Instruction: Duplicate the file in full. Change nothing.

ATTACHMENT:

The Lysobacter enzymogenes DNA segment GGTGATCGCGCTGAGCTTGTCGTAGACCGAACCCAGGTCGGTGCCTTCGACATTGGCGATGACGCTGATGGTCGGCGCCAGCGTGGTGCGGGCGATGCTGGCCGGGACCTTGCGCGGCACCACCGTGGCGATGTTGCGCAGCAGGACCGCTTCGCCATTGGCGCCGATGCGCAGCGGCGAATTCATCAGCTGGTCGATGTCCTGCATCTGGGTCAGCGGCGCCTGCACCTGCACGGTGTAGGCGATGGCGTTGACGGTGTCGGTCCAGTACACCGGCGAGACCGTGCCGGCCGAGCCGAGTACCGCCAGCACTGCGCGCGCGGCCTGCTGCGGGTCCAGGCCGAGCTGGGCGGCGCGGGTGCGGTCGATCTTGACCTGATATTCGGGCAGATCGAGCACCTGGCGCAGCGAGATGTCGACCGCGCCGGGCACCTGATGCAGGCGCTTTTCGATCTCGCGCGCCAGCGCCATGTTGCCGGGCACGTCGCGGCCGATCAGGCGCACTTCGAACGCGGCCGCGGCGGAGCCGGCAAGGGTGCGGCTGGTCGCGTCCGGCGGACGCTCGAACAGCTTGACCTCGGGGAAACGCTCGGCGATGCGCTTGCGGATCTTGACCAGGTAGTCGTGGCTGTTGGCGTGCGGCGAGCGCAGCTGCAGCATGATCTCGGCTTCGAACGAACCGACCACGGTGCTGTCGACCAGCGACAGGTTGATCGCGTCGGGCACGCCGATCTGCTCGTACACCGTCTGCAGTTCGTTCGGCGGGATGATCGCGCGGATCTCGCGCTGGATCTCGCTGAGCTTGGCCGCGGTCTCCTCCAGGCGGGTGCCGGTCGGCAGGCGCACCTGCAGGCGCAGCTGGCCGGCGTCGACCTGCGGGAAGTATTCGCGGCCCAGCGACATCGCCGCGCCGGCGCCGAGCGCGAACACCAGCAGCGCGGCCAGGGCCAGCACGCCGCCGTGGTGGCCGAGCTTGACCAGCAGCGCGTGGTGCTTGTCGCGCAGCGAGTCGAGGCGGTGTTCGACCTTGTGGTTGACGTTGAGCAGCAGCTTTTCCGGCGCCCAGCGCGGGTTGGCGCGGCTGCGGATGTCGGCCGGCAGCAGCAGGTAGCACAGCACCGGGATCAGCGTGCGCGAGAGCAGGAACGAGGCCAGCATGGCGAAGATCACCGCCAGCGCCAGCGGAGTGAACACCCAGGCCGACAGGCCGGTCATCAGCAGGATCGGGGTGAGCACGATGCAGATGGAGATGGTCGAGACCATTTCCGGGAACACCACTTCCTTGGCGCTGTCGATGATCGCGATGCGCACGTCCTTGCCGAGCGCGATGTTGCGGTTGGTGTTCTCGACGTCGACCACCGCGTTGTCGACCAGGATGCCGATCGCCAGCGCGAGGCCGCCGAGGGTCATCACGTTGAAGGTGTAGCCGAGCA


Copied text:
The Lysobacter enzymogenes DNA segment GGTGATCGCGCTGAGCTTGTCGTAGACCGAACCCAGGTCGGTGCCTTCGACATTGGCGATGACGCTGATGGTCGGCGCCAGCGTGGTGCGGGCGATGCTGGCCGGGACCTTGCGCGGCACCACCGTGGCGATGTTGCGCAGCAGGACCGCTTCGCCATTGGCGCCGATGCGCAGCGGCGAATTCATCAGCTGGTCGATGTCCTGCATCTGGGTCAGCGGCGCCTGCACCTGCACGGTGTAGGCGATGGCGTTGACGGTGTCGGTCCAGTACACCGGCGAGACCGTGCCGGCCGAGCCGAGTACCGCCAGCACTGCGCGCGCGGCCTGCTGCGGGTCCAGGCCGAGCTGGGCGGCGCGGGTGCGGTCGATCTTGACCTGATATTCGGGCAGATCGAGCACCTGGCGCAGCGAGATGTCGACCGCGCCGGGCACCTGATGCAGGCGCTTTTCGATCTCGCGCGCCAGCGCCATGTTGCCGGGCACGTCGCGGCCGATCAGGCGCACTTCGAACGCGGCCGCGGCGGAGCCGGCAAGGGTGCGGCTGGTCGCGTCCGGCGGACGCTCGAACAGCTTGACCTCGGGGAAACGCTCGGCGATGCGCTTGCGGATCTTGACCAGGTAGTCGTGGCTGTTGGCGTGCGGCGAGCGCAGCTGCAGCATGATCTCGGCTTCGAACGAACCGACCACGGTGCTGTCGACCAGCGACAGGTTGATCGCGTCGGGCACGCCGATCTGCTCGTACACCGTCTGCAGTTCGTTCGGCGGGATGATCGCGCGGATCTCGCGCTGGATCTCGCTGAGCTTGGCCGCGGTCTCCTCCAGGCGGGTGCCGGTCGGCAGGCGCACCTGCAGGCGCAGCTGGCCGGCGTCGACCTGCGGGAAGTATTCGCGGCCCAGCGACATCGCCGCGCCGGCGCCGAGCGCGAACACCAGCAGCGCGGCCAGGGCCAGCACGCCGCCGTGGTGGCCGAGCTTGACCAGCAGCGCGTGGTGCTTGTCGCGCAGCGAGTCGAGGCGGTGTTCGACCTTGTGGTTGACGTTGAGCAGCAGCTTTTCCGGCGCCCAGCGCGGGTTGGCGCGGCTGCGGATGTCGGCCGGCAGCAGCAGGTAGCACAGCACCGGGATCAGCGTGCGCGAGAGCAGGAACGAGGCCAGCATGGCGAAGATCACCGCCAGCGCCAGCGGAGTGAACACCCAGGCCGACAGGCCGGTCATCAGCAGGATCGGGGTGAGCACGATGCAGATGGAGATGGTCGAGACCATTTCCGGGAACACCACTTCCTTGGCGCTGTCGATGATCGCGATGCGCACGTCCTTGCCGAGCGCGATGTTGCGGTTGGTGTTCTCGACGTCGACCACCGCGTTGTCGACCAGGATGCCGATCGCCAGCGCGAGGCCGCCGAGGGTCATCACGTTGAAGGTGTAGCCGAGCA